“Fired Weinsteins because they were irresponsible, and Harvey was an incorrigible bully,” Eisner tweeted. “Had no idea he was capable of these horrible actions.”
Disney in 1993 paid $60 million to acquire Miramax, the film studio founded by the Weinstein brothers that they continued to operate until 2005. Eisner was chief executive of the Walt Disney Co. from 1984 through 2005.
The 12-year run the Weinsteins had at Miramax under Disney was not without controversy, most notably the release of Michael Moore’s 2004 documentary, “Fahrenheit 9/11.” The Weinsteins made and distributed the film despite strong Disney objections that the film, highly critical of Republican President George W. Bush, would be seen as partisan.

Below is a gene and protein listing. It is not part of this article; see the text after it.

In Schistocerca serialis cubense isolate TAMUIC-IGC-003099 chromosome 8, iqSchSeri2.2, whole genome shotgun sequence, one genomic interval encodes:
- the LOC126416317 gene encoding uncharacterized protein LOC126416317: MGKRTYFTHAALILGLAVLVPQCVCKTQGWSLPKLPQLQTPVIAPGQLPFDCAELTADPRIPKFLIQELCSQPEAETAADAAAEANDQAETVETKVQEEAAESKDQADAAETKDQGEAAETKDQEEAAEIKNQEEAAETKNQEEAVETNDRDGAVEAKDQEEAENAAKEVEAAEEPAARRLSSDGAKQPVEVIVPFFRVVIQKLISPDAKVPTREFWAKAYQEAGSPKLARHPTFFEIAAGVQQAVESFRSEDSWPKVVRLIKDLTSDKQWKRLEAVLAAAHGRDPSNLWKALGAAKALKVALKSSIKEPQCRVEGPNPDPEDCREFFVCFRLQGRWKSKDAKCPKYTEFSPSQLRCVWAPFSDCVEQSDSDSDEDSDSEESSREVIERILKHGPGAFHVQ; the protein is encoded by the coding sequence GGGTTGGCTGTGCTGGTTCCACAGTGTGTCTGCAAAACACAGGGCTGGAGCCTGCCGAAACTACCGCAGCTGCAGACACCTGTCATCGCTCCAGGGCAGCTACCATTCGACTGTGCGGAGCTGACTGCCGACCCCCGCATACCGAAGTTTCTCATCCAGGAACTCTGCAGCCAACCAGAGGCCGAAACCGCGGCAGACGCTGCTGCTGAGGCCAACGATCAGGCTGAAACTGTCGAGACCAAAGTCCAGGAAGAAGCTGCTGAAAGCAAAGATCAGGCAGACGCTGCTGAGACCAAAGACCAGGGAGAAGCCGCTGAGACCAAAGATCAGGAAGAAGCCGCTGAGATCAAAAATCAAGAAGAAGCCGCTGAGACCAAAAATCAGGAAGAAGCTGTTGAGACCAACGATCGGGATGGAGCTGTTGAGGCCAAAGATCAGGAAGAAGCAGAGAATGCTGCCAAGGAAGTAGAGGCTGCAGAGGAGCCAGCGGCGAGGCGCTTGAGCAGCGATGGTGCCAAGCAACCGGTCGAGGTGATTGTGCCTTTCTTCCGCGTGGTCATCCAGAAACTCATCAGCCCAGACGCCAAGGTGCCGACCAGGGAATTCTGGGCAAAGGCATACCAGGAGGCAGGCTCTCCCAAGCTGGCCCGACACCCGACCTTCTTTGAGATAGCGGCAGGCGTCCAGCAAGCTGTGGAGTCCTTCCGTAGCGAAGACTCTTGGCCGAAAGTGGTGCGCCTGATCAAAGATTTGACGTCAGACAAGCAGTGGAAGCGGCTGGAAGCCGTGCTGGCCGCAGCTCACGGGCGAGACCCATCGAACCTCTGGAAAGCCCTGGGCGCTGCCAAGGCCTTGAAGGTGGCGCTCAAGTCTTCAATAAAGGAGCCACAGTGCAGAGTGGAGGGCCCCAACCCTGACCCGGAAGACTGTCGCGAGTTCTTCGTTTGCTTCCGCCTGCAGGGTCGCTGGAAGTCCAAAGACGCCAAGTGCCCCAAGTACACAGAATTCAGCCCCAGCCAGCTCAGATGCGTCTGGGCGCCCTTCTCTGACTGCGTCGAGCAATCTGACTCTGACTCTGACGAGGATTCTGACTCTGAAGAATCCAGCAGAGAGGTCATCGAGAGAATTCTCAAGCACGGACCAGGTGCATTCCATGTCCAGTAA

Weinstein has long supported Democratic candidates with his largesse, doling out millions to politicians like former presidential candidate and secretary of state, Hillary Clinton, as well as other prominent Democrats.
Weinstein was fired from his studio, the Weinstein Company, on Sunday, just days after the publication of an investigative report by the New York Times. On Tuesday, the New Yorker published a story where several women alleged Weinstein had harassed or sexually assaulted them.